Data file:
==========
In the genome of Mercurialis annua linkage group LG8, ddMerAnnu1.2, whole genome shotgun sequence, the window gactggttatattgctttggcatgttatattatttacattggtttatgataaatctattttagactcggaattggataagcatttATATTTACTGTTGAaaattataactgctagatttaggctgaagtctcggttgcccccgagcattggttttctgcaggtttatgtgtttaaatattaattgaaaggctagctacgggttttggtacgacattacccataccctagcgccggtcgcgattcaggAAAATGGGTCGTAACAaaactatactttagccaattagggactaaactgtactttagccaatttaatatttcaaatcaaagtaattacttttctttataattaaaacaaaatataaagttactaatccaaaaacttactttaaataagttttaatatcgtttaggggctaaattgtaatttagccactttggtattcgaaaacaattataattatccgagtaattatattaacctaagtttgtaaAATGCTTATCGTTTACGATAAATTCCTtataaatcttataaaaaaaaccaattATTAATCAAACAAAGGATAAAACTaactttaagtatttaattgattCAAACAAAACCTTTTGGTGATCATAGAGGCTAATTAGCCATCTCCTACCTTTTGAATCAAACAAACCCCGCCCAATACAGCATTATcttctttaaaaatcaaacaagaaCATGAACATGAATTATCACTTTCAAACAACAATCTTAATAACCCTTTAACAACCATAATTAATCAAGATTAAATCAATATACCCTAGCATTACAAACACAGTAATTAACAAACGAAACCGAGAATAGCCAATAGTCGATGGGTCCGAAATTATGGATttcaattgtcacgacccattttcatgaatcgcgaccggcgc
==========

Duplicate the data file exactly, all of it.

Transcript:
In the genome of Mercurialis annua linkage group LG8, ddMerAnnu1.2, whole genome shotgun sequence, the window gactggttatattgctttggcatgttatattatttacattggtttatgataaatctattttagactcggaattggataagcatttATATTTACTGTTGAaaattataactgctagatttaggctgaagtctcggttgcccccgagcattggttttctgcaggtttatgtgtttaaatattaattgaaaggctagctacgggttttggtacgacattacccataccctagcgccggtcgcgattcaggAAAATGGGTCGTAACAaaactatactttagccaattagggactaaactgtactttagccaatttaatatttcaaatcaaagtaattacttttctttataattaaaacaaaatataaagttactaatccaaaaacttactttaaataagttttaatatcgtttaggggctaaattgtaatttagccactttggtattcgaaaacaattataattatccgagtaattatattaacctaagtttgtaaAATGCTTATCGTTTACGATAAATTCCTtataaatcttataaaaaaaaccaattATTAATCAAACAAAGGATAAAACTaactttaagtatttaattgattCAAACAAAACCTTTTGGTGATCATAGAGGCTAATTAGCCATCTCCTACCTTTTGAATCAAACAAACCCCGCCCAATACAGCATTATcttctttaaaaatcaaacaagaaCATGAACATGAATTATCACTTTCAAACAACAATCTTAATAACCCTTTAACAACCATAATTAATCAAGATTAAATCAATATACCCTAGCATTACAAACACAGTAATTAACAAACGAAACCGAGAATAGCCAATAGTCGATGGGTCCGAAATTATGGATttcaattgtcacgacccattttcatgaatcgcgaccggcgc